Pfizer, Modern Vaccine Effective Against India-Leading Covid Variant: Study

But such laboratory investigations cannot predict what real-world efficacy might look like.

Washington:

According to new research conducted by US scientists, Pfizer and Modern Kovid vaccines should be highly effective against the two first identified coronavirus variants in India.

The laboratory-based study was performed by the NYU Grossman School of Medicine and the NYU Langone Center and is considered preliminary because it has not yet been published in a peer-review journal.

Senior author Nathaniel “Ned” Landau told AFP, “We found that the antibody to the vaccine is slightly weaker than the variants, but it is not enough that we think it would have much impact on the protective potential of vaccines.” Monday.

Researchers first took blood from people who were vaccinated with either of the two shots, which are prominent in the United States and given to more than 150 million Americans.

They then exposed these samples to engineered pseudovirus particles in a laboratory, including mutations in the “spike” region of the coronavirus, specifically for variants B.1.617 or B.1.618 found in India. Were.

Finally, that mixture was exposed to cells developed in the laboratory, to see how many would become infected.

Engineered pseudovirus particles contain an enzyme called luciferase, which fireflies use to light. Adding it to the pseudovirus makes it possible to tell how many cells are infected based on light measurements.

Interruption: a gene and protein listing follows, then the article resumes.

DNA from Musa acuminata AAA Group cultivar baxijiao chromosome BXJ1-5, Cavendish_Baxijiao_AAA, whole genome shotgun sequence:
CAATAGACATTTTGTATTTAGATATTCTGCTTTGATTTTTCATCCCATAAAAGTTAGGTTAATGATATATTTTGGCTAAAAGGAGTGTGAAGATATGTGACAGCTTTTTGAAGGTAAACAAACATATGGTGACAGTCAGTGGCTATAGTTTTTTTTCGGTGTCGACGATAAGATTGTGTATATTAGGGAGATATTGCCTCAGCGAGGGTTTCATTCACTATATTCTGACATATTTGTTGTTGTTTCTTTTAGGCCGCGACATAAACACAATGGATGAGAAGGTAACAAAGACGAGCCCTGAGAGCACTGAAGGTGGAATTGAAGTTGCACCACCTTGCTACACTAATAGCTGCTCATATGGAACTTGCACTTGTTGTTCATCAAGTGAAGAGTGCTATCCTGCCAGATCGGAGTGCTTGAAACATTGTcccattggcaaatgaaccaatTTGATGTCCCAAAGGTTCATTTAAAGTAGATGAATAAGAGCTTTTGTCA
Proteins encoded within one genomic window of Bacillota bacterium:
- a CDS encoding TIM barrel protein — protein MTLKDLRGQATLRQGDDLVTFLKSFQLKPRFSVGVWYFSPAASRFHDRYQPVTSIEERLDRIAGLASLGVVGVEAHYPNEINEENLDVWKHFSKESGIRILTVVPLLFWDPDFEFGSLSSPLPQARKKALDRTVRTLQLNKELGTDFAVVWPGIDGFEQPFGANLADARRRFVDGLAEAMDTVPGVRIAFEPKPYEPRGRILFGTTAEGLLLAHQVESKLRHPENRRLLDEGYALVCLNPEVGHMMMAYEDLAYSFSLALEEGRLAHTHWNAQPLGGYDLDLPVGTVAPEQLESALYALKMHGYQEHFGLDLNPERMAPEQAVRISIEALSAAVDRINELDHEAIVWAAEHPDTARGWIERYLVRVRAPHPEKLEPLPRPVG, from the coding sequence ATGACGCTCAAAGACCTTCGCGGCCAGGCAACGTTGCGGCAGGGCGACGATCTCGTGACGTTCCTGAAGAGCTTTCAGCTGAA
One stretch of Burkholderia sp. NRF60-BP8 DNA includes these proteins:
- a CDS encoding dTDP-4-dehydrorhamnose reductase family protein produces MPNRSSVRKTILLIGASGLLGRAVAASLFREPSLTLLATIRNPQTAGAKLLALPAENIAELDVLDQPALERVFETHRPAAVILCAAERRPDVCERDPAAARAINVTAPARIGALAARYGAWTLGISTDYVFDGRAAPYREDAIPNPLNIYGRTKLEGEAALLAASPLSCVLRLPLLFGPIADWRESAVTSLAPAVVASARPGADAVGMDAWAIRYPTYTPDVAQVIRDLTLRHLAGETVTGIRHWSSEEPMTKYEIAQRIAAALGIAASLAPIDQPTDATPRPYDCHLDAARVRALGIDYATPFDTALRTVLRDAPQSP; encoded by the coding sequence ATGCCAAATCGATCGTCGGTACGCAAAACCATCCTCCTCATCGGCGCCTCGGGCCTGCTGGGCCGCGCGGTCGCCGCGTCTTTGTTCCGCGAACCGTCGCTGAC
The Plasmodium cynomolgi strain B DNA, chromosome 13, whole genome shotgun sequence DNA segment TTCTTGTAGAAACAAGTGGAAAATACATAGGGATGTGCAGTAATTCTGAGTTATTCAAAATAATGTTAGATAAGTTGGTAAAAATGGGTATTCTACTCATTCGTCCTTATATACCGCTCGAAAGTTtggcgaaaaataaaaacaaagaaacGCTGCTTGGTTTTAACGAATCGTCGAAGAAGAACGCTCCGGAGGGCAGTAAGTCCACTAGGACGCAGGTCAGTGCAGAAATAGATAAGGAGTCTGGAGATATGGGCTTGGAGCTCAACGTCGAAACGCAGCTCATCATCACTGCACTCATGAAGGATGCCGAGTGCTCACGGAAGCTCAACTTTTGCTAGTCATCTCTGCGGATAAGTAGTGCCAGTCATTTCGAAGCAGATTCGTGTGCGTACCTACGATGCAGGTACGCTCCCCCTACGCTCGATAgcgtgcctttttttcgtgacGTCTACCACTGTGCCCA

Overall, for B.1.617 they found a nearly fourfold reduction in the amount of neutralizing antibodies – the Y-shaped proteins that the immune system makes to prevent pathogens from invading cells. For B.1.618, the decrease was nearly three times.

“In other words, some antibodies no longer work against variants, but you still have a lot of antibodies that work against variants,” Landau said.

“There are enough that work that we believe vaccines would be highly protective,” he said, as the overall level remains well above samples taken from people who had previously recovered from infection with previously uninfected viruses.

But such laboratory investigations cannot predict what real-world efficacy might look like – which will have to be investigated through other studies.

The coronavirus is known to hold a special receptor on human cells called ACE2, which it uses to force its entry.

Landau’s team showed that variants identified in India were able to bind more strongly to this receptor, such as other variants of concern. This may be associated with its increased transmittance compared to the original stress.

“Our results provide confidence that current vaccines will provide protection against variants identified to date,” the team concluded.

However, they do not rule out the possibility that new variants that are more resistant to vaccines will emerge – highlighting the importance of widespread vaccination globally.

(Except for the title, this story has not been edited by NDTV staff and published from a syndicated feed.)

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